When my children walk in the door after school, one of the first questions I ask them is “What did you learn today?” My least favorite response is: “Nothing.” I’m sure you’ve heard that response as well! Of course, their reasoning for not learning anything is because school is just plain boring.
On one such day after my son told me how boring school was, I invited him to help me cook in the kitchen. “So, how can we make school more fun?” (The first silly answers I’ll spare you like not needing an education.) He made a profound statement that it was simply difficult to pay attention in class. Wow! Isn’t that amazing? A middle-school-aged student who quickly knew the problem! And it’s true! It’s so hard to pay attention. Haven’t you, as a parent or educator, found your mind wandering in meetings, training, classes, etc?
With my boy, we quickly brainstormed some ways to help him to pay attention in class.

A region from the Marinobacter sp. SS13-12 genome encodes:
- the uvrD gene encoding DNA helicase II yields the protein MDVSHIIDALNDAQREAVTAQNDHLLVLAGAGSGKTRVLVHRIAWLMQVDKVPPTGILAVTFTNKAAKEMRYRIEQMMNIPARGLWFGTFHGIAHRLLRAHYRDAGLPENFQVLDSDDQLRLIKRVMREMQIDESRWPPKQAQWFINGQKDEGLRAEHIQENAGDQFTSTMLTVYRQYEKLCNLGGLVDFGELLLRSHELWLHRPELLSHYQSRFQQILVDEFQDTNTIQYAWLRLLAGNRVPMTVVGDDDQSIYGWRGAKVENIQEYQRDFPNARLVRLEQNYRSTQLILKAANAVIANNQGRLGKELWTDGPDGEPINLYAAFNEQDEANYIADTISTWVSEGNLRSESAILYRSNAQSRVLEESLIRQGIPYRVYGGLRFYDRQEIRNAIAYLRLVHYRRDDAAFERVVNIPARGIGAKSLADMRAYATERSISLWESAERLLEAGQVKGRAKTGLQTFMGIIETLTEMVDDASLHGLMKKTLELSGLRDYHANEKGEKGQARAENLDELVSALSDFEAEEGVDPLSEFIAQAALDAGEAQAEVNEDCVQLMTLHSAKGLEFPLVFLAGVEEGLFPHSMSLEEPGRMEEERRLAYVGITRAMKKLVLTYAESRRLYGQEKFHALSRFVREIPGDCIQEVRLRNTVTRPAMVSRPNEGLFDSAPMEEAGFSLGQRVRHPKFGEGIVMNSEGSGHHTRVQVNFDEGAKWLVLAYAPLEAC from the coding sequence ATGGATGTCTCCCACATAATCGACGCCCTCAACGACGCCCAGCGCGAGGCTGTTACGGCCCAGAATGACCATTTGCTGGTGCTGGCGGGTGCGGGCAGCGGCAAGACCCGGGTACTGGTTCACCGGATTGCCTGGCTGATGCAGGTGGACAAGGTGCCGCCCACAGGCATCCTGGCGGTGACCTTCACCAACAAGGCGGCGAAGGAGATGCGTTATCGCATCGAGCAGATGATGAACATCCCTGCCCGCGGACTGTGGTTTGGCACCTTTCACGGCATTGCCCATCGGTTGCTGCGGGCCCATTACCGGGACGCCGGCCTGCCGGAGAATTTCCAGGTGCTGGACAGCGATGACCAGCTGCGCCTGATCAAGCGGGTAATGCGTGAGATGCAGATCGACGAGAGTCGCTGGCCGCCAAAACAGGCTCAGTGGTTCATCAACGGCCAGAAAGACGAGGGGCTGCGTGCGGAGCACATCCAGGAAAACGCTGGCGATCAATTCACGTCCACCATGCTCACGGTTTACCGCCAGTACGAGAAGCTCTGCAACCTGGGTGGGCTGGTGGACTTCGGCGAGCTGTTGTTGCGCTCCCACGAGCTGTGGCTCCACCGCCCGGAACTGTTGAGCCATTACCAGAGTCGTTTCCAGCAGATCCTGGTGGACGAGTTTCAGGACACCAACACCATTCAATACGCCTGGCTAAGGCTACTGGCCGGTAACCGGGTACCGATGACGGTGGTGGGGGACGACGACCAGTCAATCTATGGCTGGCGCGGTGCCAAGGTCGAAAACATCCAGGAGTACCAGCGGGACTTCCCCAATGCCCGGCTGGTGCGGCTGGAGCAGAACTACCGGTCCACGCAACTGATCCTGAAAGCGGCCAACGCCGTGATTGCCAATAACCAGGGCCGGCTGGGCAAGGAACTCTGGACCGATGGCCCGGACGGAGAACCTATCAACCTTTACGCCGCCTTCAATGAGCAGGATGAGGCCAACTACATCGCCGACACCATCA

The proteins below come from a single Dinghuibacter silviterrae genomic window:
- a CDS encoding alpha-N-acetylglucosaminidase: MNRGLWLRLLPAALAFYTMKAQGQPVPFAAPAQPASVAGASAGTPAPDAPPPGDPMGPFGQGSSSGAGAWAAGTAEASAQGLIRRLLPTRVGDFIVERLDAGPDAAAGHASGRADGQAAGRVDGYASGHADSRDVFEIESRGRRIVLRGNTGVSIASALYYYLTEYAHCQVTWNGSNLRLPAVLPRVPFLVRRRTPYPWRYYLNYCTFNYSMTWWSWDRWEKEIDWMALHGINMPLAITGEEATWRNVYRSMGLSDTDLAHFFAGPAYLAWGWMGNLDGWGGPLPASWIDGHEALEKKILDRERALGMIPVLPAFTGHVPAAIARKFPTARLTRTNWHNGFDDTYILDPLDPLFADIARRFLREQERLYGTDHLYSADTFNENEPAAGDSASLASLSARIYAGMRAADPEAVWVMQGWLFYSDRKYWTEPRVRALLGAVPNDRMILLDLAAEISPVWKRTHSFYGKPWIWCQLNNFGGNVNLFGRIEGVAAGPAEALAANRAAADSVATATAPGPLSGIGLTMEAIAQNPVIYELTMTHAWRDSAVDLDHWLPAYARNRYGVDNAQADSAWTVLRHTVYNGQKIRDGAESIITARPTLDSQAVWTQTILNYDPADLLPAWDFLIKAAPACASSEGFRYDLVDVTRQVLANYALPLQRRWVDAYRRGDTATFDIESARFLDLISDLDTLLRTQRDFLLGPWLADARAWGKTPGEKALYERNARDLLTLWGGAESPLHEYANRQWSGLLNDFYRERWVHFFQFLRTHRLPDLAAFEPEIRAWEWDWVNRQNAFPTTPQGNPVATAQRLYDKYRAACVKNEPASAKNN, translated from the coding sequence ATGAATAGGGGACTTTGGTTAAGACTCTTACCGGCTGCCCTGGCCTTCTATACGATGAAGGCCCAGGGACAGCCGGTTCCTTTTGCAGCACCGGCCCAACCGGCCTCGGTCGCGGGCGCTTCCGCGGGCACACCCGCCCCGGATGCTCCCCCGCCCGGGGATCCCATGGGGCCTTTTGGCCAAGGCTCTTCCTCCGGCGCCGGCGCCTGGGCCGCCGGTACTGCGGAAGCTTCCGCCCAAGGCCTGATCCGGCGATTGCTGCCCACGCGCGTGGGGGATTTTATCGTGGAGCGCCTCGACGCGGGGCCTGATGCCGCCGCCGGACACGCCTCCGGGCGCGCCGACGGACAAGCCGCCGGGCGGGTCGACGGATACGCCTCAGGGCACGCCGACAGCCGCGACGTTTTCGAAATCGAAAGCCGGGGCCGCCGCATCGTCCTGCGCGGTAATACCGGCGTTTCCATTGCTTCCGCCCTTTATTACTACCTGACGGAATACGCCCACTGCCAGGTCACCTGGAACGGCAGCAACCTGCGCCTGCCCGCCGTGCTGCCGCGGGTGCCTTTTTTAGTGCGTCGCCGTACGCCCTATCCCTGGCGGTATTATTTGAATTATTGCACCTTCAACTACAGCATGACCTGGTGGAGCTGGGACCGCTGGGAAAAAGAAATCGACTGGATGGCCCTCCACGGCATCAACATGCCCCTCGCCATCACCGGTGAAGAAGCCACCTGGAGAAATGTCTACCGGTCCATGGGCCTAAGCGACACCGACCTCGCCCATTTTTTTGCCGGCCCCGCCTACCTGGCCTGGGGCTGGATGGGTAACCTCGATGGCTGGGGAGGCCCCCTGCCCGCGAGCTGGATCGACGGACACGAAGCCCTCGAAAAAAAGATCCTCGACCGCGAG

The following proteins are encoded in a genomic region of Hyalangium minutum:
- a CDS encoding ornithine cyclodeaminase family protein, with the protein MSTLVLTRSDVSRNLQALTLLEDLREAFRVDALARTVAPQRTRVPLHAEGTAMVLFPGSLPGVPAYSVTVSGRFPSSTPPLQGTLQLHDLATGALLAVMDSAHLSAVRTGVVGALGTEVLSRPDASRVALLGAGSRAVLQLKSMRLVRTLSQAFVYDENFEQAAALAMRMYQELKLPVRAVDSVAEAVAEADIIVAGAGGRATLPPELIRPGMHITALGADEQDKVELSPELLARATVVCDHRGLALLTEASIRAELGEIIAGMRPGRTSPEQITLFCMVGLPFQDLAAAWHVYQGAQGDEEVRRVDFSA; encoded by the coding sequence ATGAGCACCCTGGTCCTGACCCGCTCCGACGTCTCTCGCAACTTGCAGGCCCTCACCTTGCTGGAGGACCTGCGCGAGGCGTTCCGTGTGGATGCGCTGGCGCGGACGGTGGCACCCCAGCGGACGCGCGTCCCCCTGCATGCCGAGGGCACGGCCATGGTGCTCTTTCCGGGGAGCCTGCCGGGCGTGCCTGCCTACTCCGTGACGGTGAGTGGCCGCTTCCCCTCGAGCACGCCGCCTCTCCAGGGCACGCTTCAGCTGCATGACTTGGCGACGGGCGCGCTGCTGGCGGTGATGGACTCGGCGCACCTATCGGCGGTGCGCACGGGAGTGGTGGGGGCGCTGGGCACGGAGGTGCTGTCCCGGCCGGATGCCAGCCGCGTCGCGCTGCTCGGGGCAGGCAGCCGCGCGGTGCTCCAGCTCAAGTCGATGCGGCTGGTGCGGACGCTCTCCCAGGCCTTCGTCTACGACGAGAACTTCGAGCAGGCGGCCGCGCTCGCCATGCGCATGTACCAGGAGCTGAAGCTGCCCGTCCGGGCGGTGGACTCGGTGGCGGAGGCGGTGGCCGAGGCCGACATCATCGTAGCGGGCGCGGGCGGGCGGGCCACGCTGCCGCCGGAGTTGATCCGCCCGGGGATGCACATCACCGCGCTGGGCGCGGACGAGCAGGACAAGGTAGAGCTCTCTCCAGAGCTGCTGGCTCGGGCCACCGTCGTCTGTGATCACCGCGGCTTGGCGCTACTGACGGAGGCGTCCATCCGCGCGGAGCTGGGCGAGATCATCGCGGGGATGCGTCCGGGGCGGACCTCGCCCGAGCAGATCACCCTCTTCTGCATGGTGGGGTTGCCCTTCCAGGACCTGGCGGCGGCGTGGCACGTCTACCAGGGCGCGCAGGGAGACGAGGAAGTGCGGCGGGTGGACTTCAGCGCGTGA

- Do the homework and reading. This helped my son to be more aware of what would be discussed and also to be prepared with the right vernacular.
- Try to anticipate what will be said or where the topic is going.
- Avoid chatty and distracting classmates.
- Bring everything needed to class.
- Prepare some questions about the topic prior to class.
- Be sure to ask questions about anything that may be unclear.
- Get enough sleep and eat right.
- Take good notes.
- Leave technology in the backpack, locker or desk.
- Sit up front and sit up straight.
- When possible, schedule the hardest classes at them time when you’re most alert.
By Tracy Atkinson
Tracy Atkinson, mother of six, lives in the Midwest with her husband. She is a teacher, having taught elementary school to higher education, holding degrees in elementary education and a master’s in higher education. Her passion is researching, studying and investigating the attributes related to self-directed learners. She has published several titles, including Calais: The Annals of the Hidden, Lemosa: The Annals of the Hidden, Book Two, Rachel’s 8 and Securing Your Tent. She is currently working on a non-fiction text exploring the attributes of self-directed learners: The Five Characteristics of Self-directed Learners.